Six Questions for David Fathi of ACLU’s National Prison Project on Criminal Justice Reform in the Age of Coronavirus

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David Fathi is Director of the American Civil Liberties Union’s National Prison Project, which brings challenges to conditions of confinement in prisons, jails, and other detention facilities, and works to end the policies that have given the United States the highest incarceration rate in the world. He worked as a staff lawyer at the Project for more than ten years before becoming director in 2010, and has special expertise in challenging “supermax” prisons

What are the main goals of the ACLU’s National Prison Project?

We have three principal goals. First, to roll back the laws and policies that have given the United States the highest incarceration rate in the world. Second, to ensure that incarcerated people are held in conditions that comply with domestic and international law, and meet minimal standards of health, safety, and human dignity. And finally, to combat the extreme racial inequities that infect every level of the criminal legal system.

What are the main barriers you face in seeking to reduce the country’s high level of incarceration? Has public opinion moved in your favor over the past decade or so? What about political opinion? Everyone seems to recognize that we have too many people in prisons and jails, but we keep locking people up in large numbers?

One of the greatest barriers is the extreme decentralization of the U.S. incarceration system. We have 51 separate prison systems, and literally thousands of local jails, each of which operates independently. Even if we successfully challenge a policy or practice in Arizona, that victory doesn’t invalidate the same practice in New Mexico or Colorado. So we have to fight the same battles over and over again.

There’s no question that public opinion and the political climate are much more favorable now than in the 1990s, when I started doing this work. At that time, politicians were locked in an insane bidding war over who could be more punitive. Three strikes laws weren’t good enough; we had to have two strikes laws. Now there’s a growing consensus that the United States locks up far too many people, for far too long. That consensus has yet to translate into significant reductions in the nationwide incarcerated population, but in some states the population reduction has been quite significant. And at least the incarcerated population has stopped growing, which is an achievement in itself.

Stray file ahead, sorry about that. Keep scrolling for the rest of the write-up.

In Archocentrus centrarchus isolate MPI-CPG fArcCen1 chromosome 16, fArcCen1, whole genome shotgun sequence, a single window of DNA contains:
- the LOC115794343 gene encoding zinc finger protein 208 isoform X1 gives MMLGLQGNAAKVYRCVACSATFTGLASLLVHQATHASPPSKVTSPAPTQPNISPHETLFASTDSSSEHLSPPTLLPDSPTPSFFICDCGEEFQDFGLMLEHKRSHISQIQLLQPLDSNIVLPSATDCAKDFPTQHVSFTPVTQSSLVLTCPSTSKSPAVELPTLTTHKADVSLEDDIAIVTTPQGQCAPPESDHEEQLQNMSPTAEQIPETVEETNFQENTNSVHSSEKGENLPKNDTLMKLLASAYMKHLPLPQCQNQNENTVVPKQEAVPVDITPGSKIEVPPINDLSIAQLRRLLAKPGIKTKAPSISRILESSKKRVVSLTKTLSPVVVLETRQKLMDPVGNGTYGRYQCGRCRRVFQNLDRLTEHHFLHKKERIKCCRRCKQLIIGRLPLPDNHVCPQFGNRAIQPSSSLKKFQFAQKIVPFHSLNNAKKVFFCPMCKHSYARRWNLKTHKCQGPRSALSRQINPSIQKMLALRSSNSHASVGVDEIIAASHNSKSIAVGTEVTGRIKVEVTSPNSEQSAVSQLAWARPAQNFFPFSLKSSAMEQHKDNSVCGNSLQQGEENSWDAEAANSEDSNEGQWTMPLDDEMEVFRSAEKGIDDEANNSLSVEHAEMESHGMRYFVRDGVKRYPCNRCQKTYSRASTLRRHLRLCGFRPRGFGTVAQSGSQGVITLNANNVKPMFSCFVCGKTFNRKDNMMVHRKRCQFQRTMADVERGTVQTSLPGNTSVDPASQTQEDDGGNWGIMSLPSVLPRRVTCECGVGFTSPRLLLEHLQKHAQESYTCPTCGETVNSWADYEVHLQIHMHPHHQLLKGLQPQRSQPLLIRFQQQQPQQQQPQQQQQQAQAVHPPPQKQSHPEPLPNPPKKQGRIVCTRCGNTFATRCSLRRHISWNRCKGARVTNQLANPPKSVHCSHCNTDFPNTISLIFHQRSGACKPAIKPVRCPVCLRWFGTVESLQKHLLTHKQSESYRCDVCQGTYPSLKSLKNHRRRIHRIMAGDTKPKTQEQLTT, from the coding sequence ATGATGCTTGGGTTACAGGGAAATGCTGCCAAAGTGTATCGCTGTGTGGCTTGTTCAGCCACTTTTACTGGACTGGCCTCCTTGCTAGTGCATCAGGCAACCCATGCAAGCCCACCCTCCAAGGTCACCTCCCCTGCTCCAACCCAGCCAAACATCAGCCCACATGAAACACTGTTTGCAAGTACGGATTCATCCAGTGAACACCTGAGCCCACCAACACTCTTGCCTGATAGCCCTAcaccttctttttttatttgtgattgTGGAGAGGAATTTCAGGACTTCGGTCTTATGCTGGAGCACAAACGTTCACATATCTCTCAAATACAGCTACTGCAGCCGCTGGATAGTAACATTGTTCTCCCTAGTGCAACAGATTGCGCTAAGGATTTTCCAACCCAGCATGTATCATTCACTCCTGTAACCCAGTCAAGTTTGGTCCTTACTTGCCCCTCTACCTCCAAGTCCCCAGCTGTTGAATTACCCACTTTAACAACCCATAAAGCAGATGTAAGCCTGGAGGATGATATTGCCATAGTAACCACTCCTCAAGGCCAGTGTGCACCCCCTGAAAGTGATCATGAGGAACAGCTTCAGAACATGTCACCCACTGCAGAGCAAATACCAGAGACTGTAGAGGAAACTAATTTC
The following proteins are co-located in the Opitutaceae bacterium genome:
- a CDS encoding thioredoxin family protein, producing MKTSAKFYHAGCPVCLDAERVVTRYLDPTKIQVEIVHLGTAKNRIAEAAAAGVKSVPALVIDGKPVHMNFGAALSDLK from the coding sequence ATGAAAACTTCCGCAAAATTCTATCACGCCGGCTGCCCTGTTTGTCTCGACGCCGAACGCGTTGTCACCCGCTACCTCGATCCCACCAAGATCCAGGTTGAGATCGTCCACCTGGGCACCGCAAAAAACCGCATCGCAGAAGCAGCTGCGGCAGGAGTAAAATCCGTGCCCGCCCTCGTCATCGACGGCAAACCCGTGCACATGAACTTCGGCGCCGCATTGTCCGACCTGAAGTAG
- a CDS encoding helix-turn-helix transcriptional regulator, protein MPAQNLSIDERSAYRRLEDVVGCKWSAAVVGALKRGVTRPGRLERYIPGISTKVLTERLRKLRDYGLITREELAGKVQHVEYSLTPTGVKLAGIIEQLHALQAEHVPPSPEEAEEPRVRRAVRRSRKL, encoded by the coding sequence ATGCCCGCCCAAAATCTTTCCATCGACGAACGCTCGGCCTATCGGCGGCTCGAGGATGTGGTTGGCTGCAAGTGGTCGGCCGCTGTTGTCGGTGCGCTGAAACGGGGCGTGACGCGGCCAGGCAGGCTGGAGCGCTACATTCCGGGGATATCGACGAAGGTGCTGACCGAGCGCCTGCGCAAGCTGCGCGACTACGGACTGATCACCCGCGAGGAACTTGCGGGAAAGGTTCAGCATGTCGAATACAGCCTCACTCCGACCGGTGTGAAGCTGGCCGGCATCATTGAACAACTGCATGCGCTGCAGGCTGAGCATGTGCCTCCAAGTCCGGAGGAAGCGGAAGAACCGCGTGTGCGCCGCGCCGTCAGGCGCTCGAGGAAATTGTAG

What about prison and jail conditions? Have they been improving at all? Are there any serious efforts at political oversight you can point to, or do prison officials operate with impunity? 

The story on conditions is complicated. On the one hand we have established the principle that prisoners are entitled to the same standard of medical, mental health, and dental care as people on the outside. Obviously, there are huge gaps between that legal principle and the quality of care on the ground in many places, but establishing that principle is an achievement not to be underestimated. And in the last few years there has a been a sea change on solitary confinement, with the mainstream of the corrections profession recognizing that it has been overused and inappropriately used, and some states placing significant restrictions on its use.

At the same time, due to the brutally long sentences we have in this country, the prison population is aging, and that has created enormous suffering. I’ve seen prison units that resemble nursing homes with razor wire, filled with frail, sick, elderly people, many of them suffering from dementia. It’s hard to understand a society that insists on incarcerating such people, who obviously pose no risk whatsoever to anybody.